A Thunder Bay man who almost backed into a marked police cruiser while driving drunk in Greater Sudbury in late September didn’t just apologize for his bad decision in court Monday.

David Jensen also thanked the two police officers who stopped and arrested him.

“It’s one of the most embarrassing things I have ever done in my life,” Jensen told Ontario Court Justice John Keast just before he received a $2,000 fine and one-year licence suspension. “I’m embarrassed, totally embarrassed. It was a weak moment, a poor, poor decision. I really appreciate the police officers pulling me over and keeping the streets safe.”

Jensen, 63, had pleaded guilty to charges of impaired driving and having more than the legal allowable level of alcohol in his system within two hours of driving.

Keast issued the fine and licence suspension on the blowing-over charge and stayed the impaired driving charge.

Jensen, who works in the mining field and is also a volunteer firefighter, had no prior record.

“We’re never going to see you in a court again,” said Keast. “You have learned from this. The facts are serious. You could have killed yourself. You could have hit a police cruiser.”

Jensen represented himself in court.

The court heard that Greater Sudbury Police officers on patrol on Notre Dame Avenue about midnight Sept. 29 noticed a southbound GMC Envoy being driven slowly and erratically as it approached the downtown core. The vehicle came very close to a centre median on Ste. Anne’s Road and then stopped well into the painted crosswalk at the Elm Street intersection. The vehicle then reversed and almost struck the cruiser which was following.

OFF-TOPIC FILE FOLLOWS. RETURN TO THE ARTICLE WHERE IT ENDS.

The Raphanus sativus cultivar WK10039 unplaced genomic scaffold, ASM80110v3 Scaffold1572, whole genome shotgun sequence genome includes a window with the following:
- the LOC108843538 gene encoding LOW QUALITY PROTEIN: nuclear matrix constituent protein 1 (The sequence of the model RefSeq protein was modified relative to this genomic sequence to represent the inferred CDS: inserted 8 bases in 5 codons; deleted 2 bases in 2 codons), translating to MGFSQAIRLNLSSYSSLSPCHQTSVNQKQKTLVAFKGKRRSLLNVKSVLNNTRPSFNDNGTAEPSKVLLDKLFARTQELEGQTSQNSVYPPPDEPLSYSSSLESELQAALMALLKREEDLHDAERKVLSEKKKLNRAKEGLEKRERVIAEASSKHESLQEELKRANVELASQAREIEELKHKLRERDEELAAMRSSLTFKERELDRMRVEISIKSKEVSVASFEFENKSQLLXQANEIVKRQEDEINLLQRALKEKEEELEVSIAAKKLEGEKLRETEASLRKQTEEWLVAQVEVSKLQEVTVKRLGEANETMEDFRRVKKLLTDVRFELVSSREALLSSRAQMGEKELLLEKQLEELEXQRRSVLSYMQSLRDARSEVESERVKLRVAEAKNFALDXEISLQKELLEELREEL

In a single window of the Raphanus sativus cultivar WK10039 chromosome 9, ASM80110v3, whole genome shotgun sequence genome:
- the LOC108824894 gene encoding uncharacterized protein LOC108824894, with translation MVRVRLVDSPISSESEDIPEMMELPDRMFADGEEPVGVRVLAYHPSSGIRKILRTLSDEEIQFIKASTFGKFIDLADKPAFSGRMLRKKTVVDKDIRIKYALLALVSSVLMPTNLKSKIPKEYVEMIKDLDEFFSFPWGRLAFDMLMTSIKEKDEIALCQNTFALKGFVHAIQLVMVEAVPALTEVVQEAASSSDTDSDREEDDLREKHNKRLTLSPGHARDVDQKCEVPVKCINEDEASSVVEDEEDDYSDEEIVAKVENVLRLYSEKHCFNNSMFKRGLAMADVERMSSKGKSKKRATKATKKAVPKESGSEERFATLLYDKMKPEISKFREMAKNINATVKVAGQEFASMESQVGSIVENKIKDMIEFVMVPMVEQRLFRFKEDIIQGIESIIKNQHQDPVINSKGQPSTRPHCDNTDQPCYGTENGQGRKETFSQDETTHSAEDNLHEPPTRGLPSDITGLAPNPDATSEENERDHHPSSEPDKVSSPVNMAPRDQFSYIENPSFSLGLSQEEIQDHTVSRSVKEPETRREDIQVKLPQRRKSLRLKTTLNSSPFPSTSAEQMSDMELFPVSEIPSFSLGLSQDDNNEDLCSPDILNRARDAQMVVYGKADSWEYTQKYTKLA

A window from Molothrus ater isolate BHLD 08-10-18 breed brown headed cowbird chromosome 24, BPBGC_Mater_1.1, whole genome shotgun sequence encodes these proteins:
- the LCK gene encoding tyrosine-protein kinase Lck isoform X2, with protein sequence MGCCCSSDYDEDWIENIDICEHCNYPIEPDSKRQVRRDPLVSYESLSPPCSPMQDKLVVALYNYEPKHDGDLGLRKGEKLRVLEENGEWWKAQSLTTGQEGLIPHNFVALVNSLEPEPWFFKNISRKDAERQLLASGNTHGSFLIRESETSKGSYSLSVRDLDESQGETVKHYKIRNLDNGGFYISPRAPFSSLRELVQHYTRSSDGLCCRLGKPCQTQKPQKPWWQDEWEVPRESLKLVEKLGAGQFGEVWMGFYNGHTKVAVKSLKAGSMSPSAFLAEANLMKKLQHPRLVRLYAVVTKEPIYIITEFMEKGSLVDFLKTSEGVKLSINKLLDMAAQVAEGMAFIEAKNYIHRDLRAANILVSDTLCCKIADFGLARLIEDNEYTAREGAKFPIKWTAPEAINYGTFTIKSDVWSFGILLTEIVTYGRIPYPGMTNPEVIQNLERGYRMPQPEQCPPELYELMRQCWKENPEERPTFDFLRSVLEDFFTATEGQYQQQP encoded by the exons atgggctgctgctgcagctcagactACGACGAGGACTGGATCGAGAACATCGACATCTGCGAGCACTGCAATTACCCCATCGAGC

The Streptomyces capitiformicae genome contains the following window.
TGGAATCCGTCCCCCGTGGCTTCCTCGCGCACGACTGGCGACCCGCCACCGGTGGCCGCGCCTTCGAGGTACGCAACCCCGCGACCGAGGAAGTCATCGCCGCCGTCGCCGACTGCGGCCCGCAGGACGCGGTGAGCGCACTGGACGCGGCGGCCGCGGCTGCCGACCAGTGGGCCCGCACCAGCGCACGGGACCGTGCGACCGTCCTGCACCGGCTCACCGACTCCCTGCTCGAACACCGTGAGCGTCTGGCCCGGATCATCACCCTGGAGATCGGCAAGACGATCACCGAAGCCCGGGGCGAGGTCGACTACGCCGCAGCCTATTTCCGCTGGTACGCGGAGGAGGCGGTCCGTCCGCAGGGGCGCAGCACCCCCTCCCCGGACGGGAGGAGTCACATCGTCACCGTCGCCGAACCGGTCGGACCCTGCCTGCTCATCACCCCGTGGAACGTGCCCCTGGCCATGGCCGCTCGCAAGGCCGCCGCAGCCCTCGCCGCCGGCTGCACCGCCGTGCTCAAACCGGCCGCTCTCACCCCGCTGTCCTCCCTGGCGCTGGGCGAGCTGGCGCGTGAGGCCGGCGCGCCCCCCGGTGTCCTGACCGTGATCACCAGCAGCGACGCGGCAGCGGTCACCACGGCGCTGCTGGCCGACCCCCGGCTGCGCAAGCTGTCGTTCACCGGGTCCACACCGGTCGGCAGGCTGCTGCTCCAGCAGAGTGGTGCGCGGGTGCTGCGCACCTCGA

When officers approached the driver they noticed a heavy odour of alcohol. Jensen, who had slurred speech, had difficulty finding his driver’s licence.

“When asked for his insurance, he attempted to surrender a bag of elastics,” said assistant Crown attorney Catherine Hansuld.

Jensen also had difficulty answering questions, and admitted initially to having consumed one beer. He later said he drank three.

Jensen then told officers “you got me” and “I’m impaired.” He was arrested and taken to police headquarters where he produced Intoxilyzer readings of 160 – twice the legal limit of 80.

“The facts are concerning,” said Hansuld in asking Keast to impose a fine of $3,000 and not the minimum $2,000. “The accused was driving very dangerously. He was straddling one lane and drifting in another lane. When the vehicle tried to reverse, he almost hit a marked police cruiser. The readings are also quite high.”

Source: The Sudbury Star